Annie once recruited me as a service engineer, but was sure I could be a good sales engineer. The first thing she taught me was to do the shopping myself, and she also helped me master the right sales style. It’s because of her I became a salesman.

L is for Listening

Any sales training course worth its salt will teach you that you have to be able to really listen to make it in sales. “I never interrupt clients,” Annie told me. And she showed me how it should be done, more effectively than putting me in some role-play situation. Annie always gives clients plenty of opportunity to tell their whole story and listens to make sure she understands rather than rushing in with an answer and showing off what she knows. One day I asked whether she ever lost her patience. “You can’t do that,” she said. “The fact that a client takes the time to explain his problem should be considered a gift, never a waste of your time. Only when you understand all the ins and outs can you work on finding a solution and give the right advice.”

No vacuum cleaners

“With all due respect to the people that do it, we’re not in the business of selling vacuum cleaners,” she told me. “You can safely say that our applications are not the easiest, technically speaking. The possibilities are virtually endless: different processes, different foils, different gas mixtures, and so on. GEA invests heavily in R&D, so it’s vital to really understand what a client does and doesn’t need. The purchase of our machine is not actually the most important thing for the client.”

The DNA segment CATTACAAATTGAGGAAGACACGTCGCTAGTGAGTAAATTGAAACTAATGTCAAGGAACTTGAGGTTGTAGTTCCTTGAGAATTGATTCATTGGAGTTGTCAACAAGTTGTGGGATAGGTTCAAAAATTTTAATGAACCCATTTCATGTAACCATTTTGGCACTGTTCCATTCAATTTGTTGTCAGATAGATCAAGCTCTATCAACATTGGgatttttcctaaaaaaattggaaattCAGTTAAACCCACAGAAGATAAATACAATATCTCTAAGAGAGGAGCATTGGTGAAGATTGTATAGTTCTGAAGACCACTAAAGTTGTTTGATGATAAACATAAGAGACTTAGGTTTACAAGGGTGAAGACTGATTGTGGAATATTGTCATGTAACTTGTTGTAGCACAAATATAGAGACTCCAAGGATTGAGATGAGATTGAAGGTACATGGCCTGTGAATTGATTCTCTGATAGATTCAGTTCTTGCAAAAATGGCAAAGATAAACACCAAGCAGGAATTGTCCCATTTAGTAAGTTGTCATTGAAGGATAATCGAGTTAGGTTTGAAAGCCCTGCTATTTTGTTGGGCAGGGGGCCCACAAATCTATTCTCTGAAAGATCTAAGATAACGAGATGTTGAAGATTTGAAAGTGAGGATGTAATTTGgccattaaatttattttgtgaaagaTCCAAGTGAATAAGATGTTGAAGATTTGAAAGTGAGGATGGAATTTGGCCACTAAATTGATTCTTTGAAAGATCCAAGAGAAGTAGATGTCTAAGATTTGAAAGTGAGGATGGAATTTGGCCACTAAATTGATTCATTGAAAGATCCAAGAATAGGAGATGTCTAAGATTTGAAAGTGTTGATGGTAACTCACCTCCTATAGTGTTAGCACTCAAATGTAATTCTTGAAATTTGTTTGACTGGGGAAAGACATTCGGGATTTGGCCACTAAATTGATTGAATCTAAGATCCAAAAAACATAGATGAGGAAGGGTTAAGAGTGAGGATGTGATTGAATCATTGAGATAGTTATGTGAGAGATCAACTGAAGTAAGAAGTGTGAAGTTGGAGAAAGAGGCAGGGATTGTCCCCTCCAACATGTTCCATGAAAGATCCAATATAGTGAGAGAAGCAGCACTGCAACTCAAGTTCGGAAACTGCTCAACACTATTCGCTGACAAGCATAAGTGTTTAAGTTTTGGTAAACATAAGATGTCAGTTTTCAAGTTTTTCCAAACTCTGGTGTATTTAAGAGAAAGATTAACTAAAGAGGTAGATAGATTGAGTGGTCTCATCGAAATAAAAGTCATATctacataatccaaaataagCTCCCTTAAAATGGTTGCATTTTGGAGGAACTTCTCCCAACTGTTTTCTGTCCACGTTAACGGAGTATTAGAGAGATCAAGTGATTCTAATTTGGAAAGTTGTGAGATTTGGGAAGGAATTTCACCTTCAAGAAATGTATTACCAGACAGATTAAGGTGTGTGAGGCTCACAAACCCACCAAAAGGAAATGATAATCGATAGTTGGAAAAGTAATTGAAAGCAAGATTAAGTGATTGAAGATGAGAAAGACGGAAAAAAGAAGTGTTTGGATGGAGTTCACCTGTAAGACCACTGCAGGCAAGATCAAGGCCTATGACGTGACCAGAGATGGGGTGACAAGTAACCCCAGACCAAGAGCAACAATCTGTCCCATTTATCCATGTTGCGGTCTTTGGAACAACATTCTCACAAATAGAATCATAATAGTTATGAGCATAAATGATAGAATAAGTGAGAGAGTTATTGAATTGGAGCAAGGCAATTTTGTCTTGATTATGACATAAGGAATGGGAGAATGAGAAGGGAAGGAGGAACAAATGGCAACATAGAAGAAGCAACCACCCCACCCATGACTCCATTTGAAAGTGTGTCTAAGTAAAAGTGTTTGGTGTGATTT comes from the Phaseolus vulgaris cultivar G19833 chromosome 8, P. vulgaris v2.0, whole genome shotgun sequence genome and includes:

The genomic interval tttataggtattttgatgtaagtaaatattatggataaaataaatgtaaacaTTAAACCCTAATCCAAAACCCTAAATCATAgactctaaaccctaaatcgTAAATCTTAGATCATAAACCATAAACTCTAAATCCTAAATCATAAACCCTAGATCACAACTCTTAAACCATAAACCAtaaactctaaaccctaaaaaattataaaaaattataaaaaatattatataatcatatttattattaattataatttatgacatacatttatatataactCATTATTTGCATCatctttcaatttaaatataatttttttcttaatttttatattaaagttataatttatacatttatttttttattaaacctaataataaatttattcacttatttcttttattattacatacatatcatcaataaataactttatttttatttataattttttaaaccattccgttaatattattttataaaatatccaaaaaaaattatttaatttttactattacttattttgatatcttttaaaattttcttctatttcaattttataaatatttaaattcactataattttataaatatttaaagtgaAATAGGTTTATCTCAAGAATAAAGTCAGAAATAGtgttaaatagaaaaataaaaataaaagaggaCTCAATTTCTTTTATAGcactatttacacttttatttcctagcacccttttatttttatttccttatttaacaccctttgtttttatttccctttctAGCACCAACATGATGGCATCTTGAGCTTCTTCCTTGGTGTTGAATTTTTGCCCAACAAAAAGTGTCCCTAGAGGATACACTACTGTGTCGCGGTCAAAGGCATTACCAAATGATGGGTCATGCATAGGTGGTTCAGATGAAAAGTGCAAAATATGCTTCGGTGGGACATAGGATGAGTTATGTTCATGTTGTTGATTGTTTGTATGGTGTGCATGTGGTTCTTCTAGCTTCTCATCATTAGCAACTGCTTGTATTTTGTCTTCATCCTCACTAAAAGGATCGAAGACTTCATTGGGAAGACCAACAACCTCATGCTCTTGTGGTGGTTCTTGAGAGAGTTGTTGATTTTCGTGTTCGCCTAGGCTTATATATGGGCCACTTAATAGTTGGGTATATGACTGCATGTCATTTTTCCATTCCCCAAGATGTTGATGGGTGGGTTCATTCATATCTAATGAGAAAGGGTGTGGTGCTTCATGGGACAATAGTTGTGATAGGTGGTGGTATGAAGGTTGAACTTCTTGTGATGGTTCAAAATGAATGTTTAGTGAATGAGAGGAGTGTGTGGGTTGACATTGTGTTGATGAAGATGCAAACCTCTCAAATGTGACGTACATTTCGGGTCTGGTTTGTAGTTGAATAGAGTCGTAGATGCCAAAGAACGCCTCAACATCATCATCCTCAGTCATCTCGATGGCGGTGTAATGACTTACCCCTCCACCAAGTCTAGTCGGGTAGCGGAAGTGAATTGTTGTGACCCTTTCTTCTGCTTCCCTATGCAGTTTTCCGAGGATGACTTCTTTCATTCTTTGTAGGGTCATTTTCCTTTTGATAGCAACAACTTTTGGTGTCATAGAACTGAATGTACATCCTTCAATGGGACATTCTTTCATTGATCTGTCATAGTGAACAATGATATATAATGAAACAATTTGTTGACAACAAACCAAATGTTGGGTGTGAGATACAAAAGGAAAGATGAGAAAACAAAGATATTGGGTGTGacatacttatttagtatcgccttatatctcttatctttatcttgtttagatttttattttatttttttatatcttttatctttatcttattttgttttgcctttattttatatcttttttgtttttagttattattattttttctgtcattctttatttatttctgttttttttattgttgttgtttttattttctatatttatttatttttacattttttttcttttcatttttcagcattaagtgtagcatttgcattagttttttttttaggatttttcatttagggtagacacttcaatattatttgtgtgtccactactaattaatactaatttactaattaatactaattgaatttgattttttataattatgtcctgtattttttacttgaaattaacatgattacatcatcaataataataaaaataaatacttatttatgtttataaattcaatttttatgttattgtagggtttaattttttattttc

We don’t push – we advise – Ludo Tuyaerts, Senior Sales Engineer GEA Belgium

Don’t push

So what is the most important thing, I asked her. “What really matters is that a client can make his dream a reality. Which is why we always have to go one step further. What have we learned over the years? What problems have we already sorted out in other projects? What innovations were explained to us during training courses? What have we seen in the GEA plants? Those are the kinds of questions we should be asking ourselves, because we’re being given the unique opportunity to put all the pieces of the puzzle together. We’re being given the unique opportunity to help the client with our knowledge and expertise.” And that means we don’t push – we advise.

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